My name is Delphine, I was diagnosed with cancer, it was terrible. I was angry at the world and I was angry at me. Why did this happen to me. I kept fit, I didn’t smoke, why did I have to get it when I watch so many people drinking and smoking.
The nurses at the hospital were wonderful they would talk to me and I think some visitors or volunteers they would talk to me and when I had questions they would explain the doctors answers. It’s not like I’m dumb, but even asking the doctor to talk slower and explain things was like an imposition I started to get shame that I didn’t understand them and would right things down and aks the Aboriginal staff in the hospital and the nurses.
I needed help with my kids I was worried about them, my son was diagnosed with depression they said caused by my cancer. How could I face my son knowing that I had done this to him.
I was told to call canteen that they had counselling, so I called them they offered to take my kids on a camp, where they could talk to cousellors and take their mind off the problems at home. I agreed to this. But my kids didn’t want to go they said it would be shame being with kids who are dying and they are not.
My daughter went on a camp and came home worse than ever. She felt bad that there were kids there who were dying and she wasn’t. They had their scarves and beanies on and she has long black hair. She ended up cutting her hair on the camp. It did no good they should have a different camp for kids who have a family member with cancer. She felt lost and alone after the camp she didn’t make any friends and didn’t open up to the helpers or counsellors because she felt that their main focus was the kids with cancer.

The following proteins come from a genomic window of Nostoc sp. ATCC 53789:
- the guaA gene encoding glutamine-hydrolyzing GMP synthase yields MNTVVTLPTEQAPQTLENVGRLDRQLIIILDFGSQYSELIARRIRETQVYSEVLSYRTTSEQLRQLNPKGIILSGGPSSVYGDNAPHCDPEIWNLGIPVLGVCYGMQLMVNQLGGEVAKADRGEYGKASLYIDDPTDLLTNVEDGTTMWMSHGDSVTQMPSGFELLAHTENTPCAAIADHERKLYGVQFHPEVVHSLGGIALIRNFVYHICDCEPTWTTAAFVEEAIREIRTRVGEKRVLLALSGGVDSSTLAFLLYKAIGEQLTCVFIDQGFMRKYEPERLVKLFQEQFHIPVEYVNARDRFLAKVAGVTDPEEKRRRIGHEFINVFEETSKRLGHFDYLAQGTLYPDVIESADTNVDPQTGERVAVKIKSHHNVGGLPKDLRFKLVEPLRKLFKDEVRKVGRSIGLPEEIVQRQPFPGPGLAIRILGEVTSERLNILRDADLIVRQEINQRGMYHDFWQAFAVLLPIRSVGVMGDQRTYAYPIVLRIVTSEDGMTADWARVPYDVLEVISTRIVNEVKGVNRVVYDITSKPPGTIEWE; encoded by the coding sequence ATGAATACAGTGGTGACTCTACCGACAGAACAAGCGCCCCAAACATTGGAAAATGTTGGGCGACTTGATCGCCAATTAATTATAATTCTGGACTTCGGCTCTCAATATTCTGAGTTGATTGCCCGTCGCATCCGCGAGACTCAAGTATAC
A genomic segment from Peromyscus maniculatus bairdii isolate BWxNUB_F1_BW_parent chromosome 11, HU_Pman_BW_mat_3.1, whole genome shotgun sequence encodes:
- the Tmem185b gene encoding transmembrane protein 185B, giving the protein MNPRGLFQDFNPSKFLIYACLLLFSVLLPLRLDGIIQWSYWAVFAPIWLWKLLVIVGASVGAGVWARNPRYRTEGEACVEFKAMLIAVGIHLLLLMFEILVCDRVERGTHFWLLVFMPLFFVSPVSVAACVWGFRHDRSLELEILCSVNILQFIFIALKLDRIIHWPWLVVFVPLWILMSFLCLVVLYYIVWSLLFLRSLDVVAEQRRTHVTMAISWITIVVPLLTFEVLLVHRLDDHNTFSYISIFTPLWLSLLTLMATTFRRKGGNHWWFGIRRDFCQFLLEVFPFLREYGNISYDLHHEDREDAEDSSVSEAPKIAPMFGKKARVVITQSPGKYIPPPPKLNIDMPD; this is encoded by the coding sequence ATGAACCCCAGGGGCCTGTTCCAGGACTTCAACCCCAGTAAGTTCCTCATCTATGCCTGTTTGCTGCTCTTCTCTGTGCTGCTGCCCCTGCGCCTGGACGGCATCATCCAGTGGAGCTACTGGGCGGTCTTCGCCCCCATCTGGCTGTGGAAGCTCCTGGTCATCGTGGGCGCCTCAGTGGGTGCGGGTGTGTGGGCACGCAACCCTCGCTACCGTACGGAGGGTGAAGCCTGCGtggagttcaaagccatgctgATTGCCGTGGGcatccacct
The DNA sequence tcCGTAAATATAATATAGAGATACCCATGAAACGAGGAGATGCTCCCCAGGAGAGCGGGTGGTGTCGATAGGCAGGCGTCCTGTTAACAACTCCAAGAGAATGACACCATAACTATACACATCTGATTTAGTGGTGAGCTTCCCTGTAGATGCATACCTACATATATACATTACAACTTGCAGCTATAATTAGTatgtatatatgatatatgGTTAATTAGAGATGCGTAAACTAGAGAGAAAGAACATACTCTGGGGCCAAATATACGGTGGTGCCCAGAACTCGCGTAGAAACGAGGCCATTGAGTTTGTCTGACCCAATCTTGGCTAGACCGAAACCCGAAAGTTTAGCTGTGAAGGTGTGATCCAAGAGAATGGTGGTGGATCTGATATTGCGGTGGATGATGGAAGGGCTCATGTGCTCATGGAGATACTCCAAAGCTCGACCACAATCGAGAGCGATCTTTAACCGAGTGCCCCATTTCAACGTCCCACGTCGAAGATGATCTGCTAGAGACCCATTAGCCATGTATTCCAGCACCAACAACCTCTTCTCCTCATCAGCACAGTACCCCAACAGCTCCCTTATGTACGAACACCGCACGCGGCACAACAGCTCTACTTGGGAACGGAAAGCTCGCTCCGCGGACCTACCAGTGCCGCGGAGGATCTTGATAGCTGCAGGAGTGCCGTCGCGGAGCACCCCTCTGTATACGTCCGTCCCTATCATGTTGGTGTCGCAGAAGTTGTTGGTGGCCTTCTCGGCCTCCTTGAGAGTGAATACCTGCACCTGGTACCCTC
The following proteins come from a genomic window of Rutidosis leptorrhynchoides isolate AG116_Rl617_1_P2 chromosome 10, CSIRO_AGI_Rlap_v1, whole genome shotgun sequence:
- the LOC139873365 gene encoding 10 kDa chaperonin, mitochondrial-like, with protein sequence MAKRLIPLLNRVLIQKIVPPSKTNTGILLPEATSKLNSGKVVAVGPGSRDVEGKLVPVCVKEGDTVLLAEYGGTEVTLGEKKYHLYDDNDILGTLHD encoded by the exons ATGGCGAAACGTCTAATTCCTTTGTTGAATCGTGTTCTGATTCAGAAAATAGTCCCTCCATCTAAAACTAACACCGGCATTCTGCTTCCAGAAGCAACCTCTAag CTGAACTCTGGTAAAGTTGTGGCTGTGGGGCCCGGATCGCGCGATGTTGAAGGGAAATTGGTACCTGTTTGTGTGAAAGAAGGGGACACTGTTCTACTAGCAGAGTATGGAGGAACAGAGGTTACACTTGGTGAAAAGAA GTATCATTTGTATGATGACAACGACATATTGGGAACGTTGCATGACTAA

I had a surgery to take the cancer out of my stomach and this meant that I was in need of help. I needed someone to come to my home to help me shower and dress until I got better. I had to pay for this service and I found it hard to pay for this and pay for some of my medications, they cost a lot of money. I had to quit my job and live on sickness benefits. I had to stop my kids playing sports, because we had no money. We couldn’t even afford school excursions.
All the money went on medication, and transport and assistance for me. We didn’t have enough sometimes for the shopping we lived on two minute noodles. My son needed medication and he needed to go to the hospital to see a counsellor it all meant more expense. I couldn’t drive anymore so it was all buses or trains and sometimes we had to use cabs.
I didn’t know what services to use, I just used what the hospital told me. I found out later that I could of got help from one of the Aboriginal and Torres Strait organisations in helping to clean the house, do the shopping and take me to appointments. I think in hindsight that all these organisations should talk together to help us.
I would have accepted money or food just to help and when people ask if I was on Close the Gap I said yes but that didn’t cover all the cost of my drugs. I was told I should have gone to an Aboriginal Medical Centre and sure I would have but we don’t have one near us, so what ever they had to offer me was out of my reach.
I am still sick but can dress myself and go to the toilet alone. I don’t have to have someone there with me. My house is a mess but I can’t clean it properly and my kids are no use. I can’t be hard on them because they are going through this with me.
If you are wondering what family I have well my family live away from Brisbane and my partner walked out when I was sick. He couldn’t handle it and we haven’t heard from him since.